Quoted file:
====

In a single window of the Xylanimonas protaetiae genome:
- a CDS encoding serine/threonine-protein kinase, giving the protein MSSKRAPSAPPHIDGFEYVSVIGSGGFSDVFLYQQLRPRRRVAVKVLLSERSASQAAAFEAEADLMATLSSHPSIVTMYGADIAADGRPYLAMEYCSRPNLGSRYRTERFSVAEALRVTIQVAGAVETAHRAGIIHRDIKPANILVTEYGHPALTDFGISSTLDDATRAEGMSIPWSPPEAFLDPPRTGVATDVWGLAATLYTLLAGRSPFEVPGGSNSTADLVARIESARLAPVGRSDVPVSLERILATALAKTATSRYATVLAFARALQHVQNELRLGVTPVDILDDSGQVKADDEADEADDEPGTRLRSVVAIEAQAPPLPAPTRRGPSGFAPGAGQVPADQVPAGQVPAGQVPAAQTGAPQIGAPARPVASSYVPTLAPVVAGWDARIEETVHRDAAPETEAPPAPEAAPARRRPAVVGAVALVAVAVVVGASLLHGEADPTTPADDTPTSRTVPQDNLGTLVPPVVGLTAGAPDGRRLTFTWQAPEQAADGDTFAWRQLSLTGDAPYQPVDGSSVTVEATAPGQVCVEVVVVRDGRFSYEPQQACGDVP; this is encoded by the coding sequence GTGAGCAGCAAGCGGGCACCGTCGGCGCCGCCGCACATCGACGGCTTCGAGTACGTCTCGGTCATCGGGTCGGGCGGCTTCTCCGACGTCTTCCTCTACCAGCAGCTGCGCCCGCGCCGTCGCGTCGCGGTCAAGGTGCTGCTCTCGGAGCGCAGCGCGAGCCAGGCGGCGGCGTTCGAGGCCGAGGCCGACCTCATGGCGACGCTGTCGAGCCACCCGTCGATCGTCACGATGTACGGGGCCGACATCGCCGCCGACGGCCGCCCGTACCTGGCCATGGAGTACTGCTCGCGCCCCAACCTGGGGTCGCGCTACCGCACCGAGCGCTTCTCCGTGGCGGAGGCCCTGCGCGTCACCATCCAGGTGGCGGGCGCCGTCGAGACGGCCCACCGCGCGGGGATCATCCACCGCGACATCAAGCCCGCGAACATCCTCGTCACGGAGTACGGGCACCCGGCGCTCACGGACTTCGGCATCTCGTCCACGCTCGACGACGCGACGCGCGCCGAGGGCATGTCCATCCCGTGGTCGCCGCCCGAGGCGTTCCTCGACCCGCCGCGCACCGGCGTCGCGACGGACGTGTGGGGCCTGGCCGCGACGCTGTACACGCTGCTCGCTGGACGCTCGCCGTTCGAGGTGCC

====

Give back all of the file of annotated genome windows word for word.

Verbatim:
In a single window of the Xylanimonas protaetiae genome:
- a CDS encoding serine/threonine-protein kinase, giving the protein MSSKRAPSAPPHIDGFEYVSVIGSGGFSDVFLYQQLRPRRRVAVKVLLSERSASQAAAFEAEADLMATLSSHPSIVTMYGADIAADGRPYLAMEYCSRPNLGSRYRTERFSVAEALRVTIQVAGAVETAHRAGIIHRDIKPANILVTEYGHPALTDFGISSTLDDATRAEGMSIPWSPPEAFLDPPRTGVATDVWGLAATLYTLLAGRSPFEVPGGSNSTADLVARIESARLAPVGRSDVPVSLERILATALAKTATSRYATVLAFARALQHVQNELRLGVTPVDILDDSGQVKADDEADEADDEPGTRLRSVVAIEAQAPPLPAPTRRGPSGFAPGAGQVPADQVPAGQVPAGQVPAAQTGAPQIGAPARPVASSYVPTLAPVVAGWDARIEETVHRDAAPETEAPPAPEAAPARRRPAVVGAVALVAVAVVVGASLLHGEADPTTPADDTPTSRTVPQDNLGTLVPPVVGLTAGAPDGRRLTFTWQAPEQAADGDTFAWRQLSLTGDAPYQPVDGSSVTVEATAPGQVCVEVVVVRDGRFSYEPQQACGDVP; this is encoded by the coding sequence GTGAGCAGCAAGCGGGCACCGTCGGCGCCGCCGCACATCGACGGCTTCGAGTACGTCTCGGTCATCGGGTCGGGCGGCTTCTCCGACGTCTTCCTCTACCAGCAGCTGCGCCCGCGCCGTCGCGTCGCGGTCAAGGTGCTGCTCTCGGAGCGCAGCGCGAGCCAGGCGGCGGCGTTCGAGGCCGAGGCCGACCTCATGGCGACGCTGTCGAGCCACCCGTCGATCGTCACGATGTACGGGGCCGACATCGCCGCCGACGGCCGCCCGTACCTGGCCATGGAGTACTGCTCGCGCCCCAACCTGGGGTCGCGCTACCGCACCGAGCGCTTCTCCGTGGCGGAGGCCCTGCGCGTCACCATCCAGGTGGCGGGCGCCGTCGAGACGGCCCACCGCGCGGGGATCATCCACCGCGACATCAAGCCCGCGAACATCCTCGTCACGGAGTACGGGCACCCGGCGCTCACGGACTTCGGCATCTCGTCCACGCTCGACGACGCGACGCGCGCCGAGGGCATGTCCATCCCGTGGTCGCCGCCCGAGGCGTTCCTCGACCCGCCGCGCACCGGCGTCGCGACGGACGTGTGGGGCCTGGCCGCGACGCTGTACACGCTGCTCGCTGGACGCTCGCCGTTCGAGGTGCC